To cut a long story short, an ambitious but very viable project to generate much-needed economic development on an Indian Reserve ended up a complete shambles because of the lowest common denominators of personal favouritism and financial corruption overriding every moral, ethical and even business impulse. (Sound familiar?!) At the time, my wife and I were nonplussed by what was happening around us, with the Chief (of the Indian Band) who was bonhomie personified, doing things that were totally unprincipled and seemingly out of character and which were destroying the entire project. Unfortunately, we didn’t have Prof. Hanwella’s check-list of symptoms at our disposal at the time! When, shortly after this unnerving experience, I was describing what had happened and attributing what we had experienced to the amorality of one man and his acolytes (the Band Chief and his Council), I saw a smile gradually enveloping my listener’s face. The obvious question burst forth: “Why are you smiling like that?” The reply of the person who was expressing wry amusement at my tale of woe was, “You are describing the classic symptoms of a psychopath, no less.” I couldn’t but place significant credibility on this opinion because it came from a consultant psychologist with years of experience.
I would suggest that anyone turning an objective eye on the Rajapaksa Regime, would be well advised to apply the criteria just listed. He or she will have ample evidence of truly psychopathic behaviour.
The unfortunate part of this tale is that, while there have been societal responses, of a theoretical nature at least, to “bad” behaviour” in the governance of this country there have been few, indications, if any, of attention being paid to the matter of “mad” behaviour. This has been particularly evident in Sri Lanka since the emergence of the xenophic “Master Race” syndrome. A classic example of the damage that fiction could do was that even so much as the mention of Post Traumatic Stress Disorder after a 30-year war that could not but have had a massively brutalizing effect on the national psyche simply provoked a xenophobic response that went something to the effect of, “Members of a nation built on Sinhala Buddhism, cannot conceivably contract such a disease of the weak! “ Sound familiar and, perhaps, reminiscent of a nineteen-thirties Germany?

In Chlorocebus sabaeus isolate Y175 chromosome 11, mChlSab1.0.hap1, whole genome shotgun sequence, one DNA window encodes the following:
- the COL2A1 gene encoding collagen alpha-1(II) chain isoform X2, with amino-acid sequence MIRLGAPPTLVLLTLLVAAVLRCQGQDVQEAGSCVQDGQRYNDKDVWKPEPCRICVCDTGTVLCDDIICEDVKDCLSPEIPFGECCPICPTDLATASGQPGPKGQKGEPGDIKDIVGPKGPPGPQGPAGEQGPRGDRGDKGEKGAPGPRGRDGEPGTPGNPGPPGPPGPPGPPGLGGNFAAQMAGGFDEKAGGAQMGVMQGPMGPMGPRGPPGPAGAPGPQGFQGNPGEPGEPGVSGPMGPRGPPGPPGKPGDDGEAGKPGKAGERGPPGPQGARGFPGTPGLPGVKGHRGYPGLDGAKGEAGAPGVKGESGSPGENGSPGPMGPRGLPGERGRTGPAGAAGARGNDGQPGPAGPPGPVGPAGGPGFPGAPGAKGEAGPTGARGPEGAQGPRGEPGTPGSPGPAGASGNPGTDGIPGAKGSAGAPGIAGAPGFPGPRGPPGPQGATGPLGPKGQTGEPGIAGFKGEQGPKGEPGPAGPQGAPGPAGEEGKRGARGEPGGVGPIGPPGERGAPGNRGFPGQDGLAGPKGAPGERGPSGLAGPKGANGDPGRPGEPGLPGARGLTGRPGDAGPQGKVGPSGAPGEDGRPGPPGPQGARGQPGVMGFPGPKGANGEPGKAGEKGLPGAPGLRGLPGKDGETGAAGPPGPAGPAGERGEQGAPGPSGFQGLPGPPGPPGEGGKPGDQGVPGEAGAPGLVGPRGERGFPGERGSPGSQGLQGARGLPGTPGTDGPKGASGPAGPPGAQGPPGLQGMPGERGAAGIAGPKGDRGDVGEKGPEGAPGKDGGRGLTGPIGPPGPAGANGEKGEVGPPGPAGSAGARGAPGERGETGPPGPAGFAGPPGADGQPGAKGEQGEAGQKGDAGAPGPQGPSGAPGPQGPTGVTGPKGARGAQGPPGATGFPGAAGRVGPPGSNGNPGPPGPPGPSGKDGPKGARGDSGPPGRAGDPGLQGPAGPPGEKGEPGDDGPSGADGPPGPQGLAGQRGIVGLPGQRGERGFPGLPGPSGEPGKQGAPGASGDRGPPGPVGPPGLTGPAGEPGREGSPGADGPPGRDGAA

I expect that the last sentences of the previous paragraph are going to provoke paroxysms of rage from the very people who, no matter how unknowingly, subscribe to and actively support such thinking and the resultant irreparable damage to Sri Lanka.
If we didn’t realize that we were gulled by psychopaths while it was happening, I hope it is not too late to wake up to the fact even now. Or are our own egos so closely intertwined with those of the manipulators to whom we were in thrall for so many years, that we cannot see the wood for the trees and will continue to follow the same or some other tyrant piper down the path to final destruction?
Even if we cannot or choose not to expose and bring to trial of one kind or another, those whose criminally insane behaviour caused irreparable damage to the Sri Lankan nation, the least we can do to maintain something resembling national sanity is to recognize what was done in the name of governance, who did it and the fact that, it was then and is now TOTALLY unacceptable. Even if punishment is not to be meted out for whatever reason, we need to learn from our ignorance of psychopaths and their pattern of conduct, that there is an unimaginable danger in putting our lives and that of our children and grandchildren in their care. THAT is what we, as a nation, did for the past decade and that is what we, as a nation, have to reject as the path for a Sri Lanka of the 21st Century and beyond.